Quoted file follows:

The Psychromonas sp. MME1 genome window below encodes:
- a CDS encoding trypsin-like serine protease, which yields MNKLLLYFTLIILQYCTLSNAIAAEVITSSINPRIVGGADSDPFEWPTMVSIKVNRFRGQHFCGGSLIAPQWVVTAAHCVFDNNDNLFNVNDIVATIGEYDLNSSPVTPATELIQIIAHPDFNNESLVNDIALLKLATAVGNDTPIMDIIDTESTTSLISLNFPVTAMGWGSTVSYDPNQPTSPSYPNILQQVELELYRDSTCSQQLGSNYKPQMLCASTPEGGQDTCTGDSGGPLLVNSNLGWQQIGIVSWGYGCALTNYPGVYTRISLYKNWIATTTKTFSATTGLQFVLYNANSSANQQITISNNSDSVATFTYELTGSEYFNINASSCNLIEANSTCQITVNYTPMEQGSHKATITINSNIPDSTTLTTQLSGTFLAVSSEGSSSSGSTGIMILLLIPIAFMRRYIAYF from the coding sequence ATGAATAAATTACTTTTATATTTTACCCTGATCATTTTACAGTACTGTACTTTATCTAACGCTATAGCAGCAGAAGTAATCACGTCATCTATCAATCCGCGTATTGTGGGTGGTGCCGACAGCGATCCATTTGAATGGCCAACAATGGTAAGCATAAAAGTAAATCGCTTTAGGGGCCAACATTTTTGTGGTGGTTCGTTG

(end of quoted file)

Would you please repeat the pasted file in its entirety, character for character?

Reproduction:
The Psychromonas sp. MME1 genome window below encodes:
- a CDS encoding trypsin-like serine protease, which yields MNKLLLYFTLIILQYCTLSNAIAAEVITSSINPRIVGGADSDPFEWPTMVSIKVNRFRGQHFCGGSLIAPQWVVTAAHCVFDNNDNLFNVNDIVATIGEYDLNSSPVTPATELIQIIAHPDFNNESLVNDIALLKLATAVGNDTPIMDIIDTESTTSLISLNFPVTAMGWGSTVSYDPNQPTSPSYPNILQQVELELYRDSTCSQQLGSNYKPQMLCASTPEGGQDTCTGDSGGPLLVNSNLGWQQIGIVSWGYGCALTNYPGVYTRISLYKNWIATTTKTFSATTGLQFVLYNANSSANQQITISNNSDSVATFTYELTGSEYFNINASSCNLIEANSTCQITVNYTPMEQGSHKATITINSNIPDSTTLTTQLSGTFLAVSSEGSSSSGSTGIMILLLIPIAFMRRYIAYF from the coding sequence ATGAATAAATTACTTTTATATTTTACCCTGATCATTTTACAGTACTGTACTTTATCTAACGCTATAGCAGCAGAAGTAATCACGTCATCTATCAATCCGCGTATTGTGGGTGGTGCCGACAGCGATCCATTTGAATGGCCAACAATGGTAAGCATAAAAGTAAATCGCTTTAGGGGCCAACATTTTTGTGGTGGTTCGTTG